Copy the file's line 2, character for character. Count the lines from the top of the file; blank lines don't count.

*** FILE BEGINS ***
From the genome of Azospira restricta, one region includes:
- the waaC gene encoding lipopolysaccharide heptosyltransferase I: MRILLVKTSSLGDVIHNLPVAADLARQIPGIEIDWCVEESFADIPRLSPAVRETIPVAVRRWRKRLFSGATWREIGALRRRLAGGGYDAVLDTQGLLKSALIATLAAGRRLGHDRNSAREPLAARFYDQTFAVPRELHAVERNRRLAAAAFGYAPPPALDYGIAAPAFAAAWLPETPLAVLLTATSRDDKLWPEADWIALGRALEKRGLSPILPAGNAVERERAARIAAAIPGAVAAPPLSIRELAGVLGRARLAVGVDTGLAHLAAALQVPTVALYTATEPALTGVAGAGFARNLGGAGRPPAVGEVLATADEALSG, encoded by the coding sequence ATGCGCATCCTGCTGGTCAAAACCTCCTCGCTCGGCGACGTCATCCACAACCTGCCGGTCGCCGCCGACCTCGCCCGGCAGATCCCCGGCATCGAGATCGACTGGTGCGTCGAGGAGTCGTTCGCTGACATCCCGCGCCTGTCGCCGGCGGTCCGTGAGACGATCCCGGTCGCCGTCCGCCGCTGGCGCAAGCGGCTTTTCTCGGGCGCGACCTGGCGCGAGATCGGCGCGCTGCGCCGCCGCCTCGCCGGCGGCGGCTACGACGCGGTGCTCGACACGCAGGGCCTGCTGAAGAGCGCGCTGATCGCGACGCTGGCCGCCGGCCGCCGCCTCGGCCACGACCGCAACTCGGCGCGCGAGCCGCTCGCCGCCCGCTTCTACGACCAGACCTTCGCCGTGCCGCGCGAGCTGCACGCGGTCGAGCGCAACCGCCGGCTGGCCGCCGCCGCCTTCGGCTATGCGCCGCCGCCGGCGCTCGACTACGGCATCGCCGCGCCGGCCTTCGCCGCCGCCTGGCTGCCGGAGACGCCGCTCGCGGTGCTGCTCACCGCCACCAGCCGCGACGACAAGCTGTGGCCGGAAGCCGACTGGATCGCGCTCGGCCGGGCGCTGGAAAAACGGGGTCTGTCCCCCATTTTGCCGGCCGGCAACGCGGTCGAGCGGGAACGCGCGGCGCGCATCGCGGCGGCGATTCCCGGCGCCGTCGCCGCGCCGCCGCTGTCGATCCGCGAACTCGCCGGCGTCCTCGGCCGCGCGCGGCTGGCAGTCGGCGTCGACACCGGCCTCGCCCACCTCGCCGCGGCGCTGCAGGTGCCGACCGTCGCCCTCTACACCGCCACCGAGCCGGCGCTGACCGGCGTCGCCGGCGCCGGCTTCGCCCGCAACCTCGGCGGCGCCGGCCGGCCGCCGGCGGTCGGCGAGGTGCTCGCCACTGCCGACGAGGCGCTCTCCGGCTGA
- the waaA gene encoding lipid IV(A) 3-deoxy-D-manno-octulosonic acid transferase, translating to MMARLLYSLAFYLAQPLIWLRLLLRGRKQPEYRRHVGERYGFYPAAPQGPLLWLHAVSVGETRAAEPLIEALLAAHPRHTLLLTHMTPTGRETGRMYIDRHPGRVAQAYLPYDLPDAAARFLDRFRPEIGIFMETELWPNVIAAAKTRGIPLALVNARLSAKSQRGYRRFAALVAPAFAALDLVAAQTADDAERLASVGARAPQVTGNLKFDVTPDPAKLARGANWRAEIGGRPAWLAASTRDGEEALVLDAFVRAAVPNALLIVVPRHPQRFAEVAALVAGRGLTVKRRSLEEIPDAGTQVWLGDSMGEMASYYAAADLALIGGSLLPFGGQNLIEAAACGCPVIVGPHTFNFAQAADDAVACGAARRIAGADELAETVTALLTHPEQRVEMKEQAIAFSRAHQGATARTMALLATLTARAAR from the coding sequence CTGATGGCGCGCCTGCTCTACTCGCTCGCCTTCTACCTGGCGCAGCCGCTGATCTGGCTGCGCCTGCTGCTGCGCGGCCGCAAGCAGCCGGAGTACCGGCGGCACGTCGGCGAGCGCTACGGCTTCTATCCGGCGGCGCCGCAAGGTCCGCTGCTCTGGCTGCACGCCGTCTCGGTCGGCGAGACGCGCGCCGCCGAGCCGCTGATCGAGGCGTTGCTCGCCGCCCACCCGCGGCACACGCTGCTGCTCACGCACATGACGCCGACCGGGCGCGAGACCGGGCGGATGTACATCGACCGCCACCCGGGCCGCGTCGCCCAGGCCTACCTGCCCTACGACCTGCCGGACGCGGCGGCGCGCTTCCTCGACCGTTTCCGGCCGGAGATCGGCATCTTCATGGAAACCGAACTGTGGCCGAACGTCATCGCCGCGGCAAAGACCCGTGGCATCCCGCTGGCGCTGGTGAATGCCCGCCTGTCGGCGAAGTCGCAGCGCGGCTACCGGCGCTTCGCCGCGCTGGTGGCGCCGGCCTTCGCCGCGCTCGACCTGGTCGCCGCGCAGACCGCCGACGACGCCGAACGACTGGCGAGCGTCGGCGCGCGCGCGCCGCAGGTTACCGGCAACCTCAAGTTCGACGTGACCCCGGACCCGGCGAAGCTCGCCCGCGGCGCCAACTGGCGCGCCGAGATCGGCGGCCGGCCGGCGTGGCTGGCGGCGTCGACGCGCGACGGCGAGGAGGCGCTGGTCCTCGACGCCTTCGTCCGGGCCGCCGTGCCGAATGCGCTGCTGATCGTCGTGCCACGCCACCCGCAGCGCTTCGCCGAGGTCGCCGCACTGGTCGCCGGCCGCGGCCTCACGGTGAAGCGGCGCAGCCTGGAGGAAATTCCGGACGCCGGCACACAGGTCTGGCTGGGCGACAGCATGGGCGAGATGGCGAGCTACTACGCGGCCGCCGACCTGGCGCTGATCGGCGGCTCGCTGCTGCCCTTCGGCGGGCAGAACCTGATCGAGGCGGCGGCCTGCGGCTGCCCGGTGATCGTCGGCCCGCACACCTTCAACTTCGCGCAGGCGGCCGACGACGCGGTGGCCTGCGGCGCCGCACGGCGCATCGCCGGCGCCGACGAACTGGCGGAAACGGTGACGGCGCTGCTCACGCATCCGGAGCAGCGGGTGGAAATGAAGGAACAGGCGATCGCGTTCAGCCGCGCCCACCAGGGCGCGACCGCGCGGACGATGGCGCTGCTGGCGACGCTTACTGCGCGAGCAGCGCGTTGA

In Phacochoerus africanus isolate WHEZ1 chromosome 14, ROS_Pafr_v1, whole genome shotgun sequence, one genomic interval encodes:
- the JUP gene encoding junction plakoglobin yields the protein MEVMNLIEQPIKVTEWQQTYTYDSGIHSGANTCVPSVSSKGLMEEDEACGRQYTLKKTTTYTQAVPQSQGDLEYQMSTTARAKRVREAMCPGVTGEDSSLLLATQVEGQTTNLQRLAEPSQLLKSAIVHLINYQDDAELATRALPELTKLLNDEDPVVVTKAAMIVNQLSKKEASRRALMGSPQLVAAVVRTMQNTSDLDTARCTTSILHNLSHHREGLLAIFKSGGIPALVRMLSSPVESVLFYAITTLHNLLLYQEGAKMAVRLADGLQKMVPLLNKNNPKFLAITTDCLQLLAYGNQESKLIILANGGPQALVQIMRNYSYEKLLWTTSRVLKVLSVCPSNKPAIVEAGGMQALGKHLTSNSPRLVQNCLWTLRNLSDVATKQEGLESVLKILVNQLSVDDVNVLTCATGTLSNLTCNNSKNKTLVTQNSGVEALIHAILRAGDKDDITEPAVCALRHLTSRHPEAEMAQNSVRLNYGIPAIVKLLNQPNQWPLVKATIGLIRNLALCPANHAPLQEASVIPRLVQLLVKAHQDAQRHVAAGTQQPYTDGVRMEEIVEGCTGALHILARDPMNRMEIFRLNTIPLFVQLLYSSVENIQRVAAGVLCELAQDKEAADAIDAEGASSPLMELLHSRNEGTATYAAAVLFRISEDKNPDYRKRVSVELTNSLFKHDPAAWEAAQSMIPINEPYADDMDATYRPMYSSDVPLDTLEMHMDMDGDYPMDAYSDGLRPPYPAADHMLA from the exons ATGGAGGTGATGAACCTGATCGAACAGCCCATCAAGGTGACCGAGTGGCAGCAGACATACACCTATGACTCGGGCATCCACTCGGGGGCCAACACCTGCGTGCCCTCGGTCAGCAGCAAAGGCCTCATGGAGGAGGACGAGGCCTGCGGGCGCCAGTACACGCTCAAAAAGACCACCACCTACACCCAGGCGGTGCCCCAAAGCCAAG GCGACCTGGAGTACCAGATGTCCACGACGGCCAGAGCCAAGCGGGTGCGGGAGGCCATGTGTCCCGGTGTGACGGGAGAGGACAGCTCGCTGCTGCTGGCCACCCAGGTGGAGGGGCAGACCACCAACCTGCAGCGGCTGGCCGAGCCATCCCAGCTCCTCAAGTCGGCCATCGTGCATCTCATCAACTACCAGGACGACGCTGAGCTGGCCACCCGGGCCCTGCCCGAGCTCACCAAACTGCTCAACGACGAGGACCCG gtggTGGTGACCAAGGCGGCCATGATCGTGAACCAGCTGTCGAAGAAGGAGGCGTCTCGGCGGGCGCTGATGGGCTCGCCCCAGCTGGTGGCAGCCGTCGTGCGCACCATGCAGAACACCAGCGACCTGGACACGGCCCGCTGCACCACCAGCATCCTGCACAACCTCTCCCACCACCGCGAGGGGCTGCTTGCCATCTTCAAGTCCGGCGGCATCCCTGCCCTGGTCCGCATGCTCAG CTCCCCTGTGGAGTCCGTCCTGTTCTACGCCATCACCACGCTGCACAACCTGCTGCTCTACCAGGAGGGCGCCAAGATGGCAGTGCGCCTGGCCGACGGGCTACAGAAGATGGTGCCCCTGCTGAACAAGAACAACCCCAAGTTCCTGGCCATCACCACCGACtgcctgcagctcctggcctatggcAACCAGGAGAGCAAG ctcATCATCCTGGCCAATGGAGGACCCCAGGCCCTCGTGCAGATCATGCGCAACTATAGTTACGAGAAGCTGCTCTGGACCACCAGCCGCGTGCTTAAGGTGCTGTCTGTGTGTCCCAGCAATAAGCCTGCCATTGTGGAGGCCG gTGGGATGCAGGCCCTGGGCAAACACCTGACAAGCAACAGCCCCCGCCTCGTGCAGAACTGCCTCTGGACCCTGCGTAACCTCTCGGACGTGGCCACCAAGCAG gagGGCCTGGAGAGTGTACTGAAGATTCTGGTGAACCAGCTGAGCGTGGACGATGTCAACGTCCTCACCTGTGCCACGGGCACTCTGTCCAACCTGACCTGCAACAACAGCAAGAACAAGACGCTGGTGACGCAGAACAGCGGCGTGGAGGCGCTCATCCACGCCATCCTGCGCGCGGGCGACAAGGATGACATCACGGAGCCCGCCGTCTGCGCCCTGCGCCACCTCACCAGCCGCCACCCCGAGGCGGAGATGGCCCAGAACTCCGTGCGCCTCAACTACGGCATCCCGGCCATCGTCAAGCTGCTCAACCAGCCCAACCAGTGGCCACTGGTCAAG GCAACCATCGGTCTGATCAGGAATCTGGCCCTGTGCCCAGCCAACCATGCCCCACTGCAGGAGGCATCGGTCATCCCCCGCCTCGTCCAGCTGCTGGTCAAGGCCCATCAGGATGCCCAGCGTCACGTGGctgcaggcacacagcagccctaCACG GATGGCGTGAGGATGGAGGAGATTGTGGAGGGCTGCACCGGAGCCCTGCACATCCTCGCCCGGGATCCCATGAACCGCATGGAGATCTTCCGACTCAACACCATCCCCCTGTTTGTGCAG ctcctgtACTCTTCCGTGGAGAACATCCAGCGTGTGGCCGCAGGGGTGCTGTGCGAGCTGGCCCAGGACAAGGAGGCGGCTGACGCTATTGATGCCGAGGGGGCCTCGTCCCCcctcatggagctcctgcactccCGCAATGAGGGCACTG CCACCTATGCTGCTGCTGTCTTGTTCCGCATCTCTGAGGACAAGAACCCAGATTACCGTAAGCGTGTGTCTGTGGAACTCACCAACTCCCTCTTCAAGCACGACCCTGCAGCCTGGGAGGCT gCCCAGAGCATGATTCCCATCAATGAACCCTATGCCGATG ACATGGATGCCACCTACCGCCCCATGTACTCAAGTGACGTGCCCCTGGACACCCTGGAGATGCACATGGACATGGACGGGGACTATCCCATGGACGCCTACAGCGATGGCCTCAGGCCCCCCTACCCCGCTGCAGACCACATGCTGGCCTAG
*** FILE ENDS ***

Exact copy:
- the waaC gene encoding lipopolysaccharide heptosyltransferase I: MRILLVKTSSLGDVIHNLPVAADLARQIPGIEIDWCVEESFADIPRLSPAVRETIPVAVRRWRKRLFSGATWREIGALRRRLAGGGYDAVLDTQGLLKSALIATLAAGRRLGHDRNSAREPLAARFYDQTFAVPRELHAVERNRRLAAAAFGYAPPPALDYGIAAPAFAAAWLPETPLAVLLTATSRDDKLWPEADWIALGRALEKRGLSPILPAGNAVERERAARIAAAIPGAVAAPPLSIRELAGVLGRARLAVGVDTGLAHLAAALQVPTVALYTATEPALTGVAGAGFARNLGGAGRPPAVGEVLATADEALSG, encoded by the coding sequence ATGCGCATCCTGCTGGTCAAAACCTCCTCGCTCGGCGACGTCATCCACAACCTGCCGGTCGCCGCCGACCTCGCCCGGCAGATCCCCGGCATCGAGATCGACTGGTGCGTCGAGGAGTCGTTCGCTGACATCCCGCGCCTGTCGCCGGCGGTCCGTGAGACGATCCCGGTCGCCGTCCGCCGCTGGCGCAAGCGGCTTTTCTCGGGCGCGACCTGGCGCGAGATCGGCGCGCTGCGCCGCCGCCTCGCCGGCGGCGGCTACGACGCGGTGCTCGACACGCAGGGCCTGCTGAAGAGCGCGCTGATCGCGACGCTGGCCGCCGGCCGCCGCCTCGGCCACGACCGCAACTCGGCGCGCGAGCCGCTCGCCGCCCGCTTCTACGACCAGACCTTCGCCGTGCCGCGCGAGCTGCACGCGGTCGAGCGCAACCGCCGGCTGGCCGCCGCCGCCTTCGGCTATGCGCCGCCGCCGGCGCTCGACTACGGCATCGCCGCGCCGGCCTTCGCCGCCGCCTGGCTGCCGGAGACGCCGCTCGCGGTGCTGCTCACCGCCACCAGCCGCGACGACAAGCTGTGGCCGGAAGCCGACTGGATCGCGCTCGGCCGGGCGCTGGAAAAACGGGGTCTGTCCCCCATTTTGCCGGCCGGCAACGCGGTCGAGCGGGAACGCGCGGCGCGCATCGCGGCGGCGATTCCCGGCGCCGTCGCCGCGCCGCCGCTGTCGATCCGCGAACTCGCCGGCGTCCTCGGCCGCGCGCGGCTGGCAGTCGGCGTCGACACCGGCCTCGCCCACCTCGCCGCGGCGCTGCAGGTGCCGACCGTCGCCCTCTACACCGCCACCGAGCCGGCGCTGACCGGCGTCGCCGGCGCCGGCTTCGCCCGCAACCTCGGCGGCGCCGGCCGGCCGCCGGCGGTCGGCGAGGTGCTCGCCACTGCCGACGAGGCGCTCTCCGGCTGA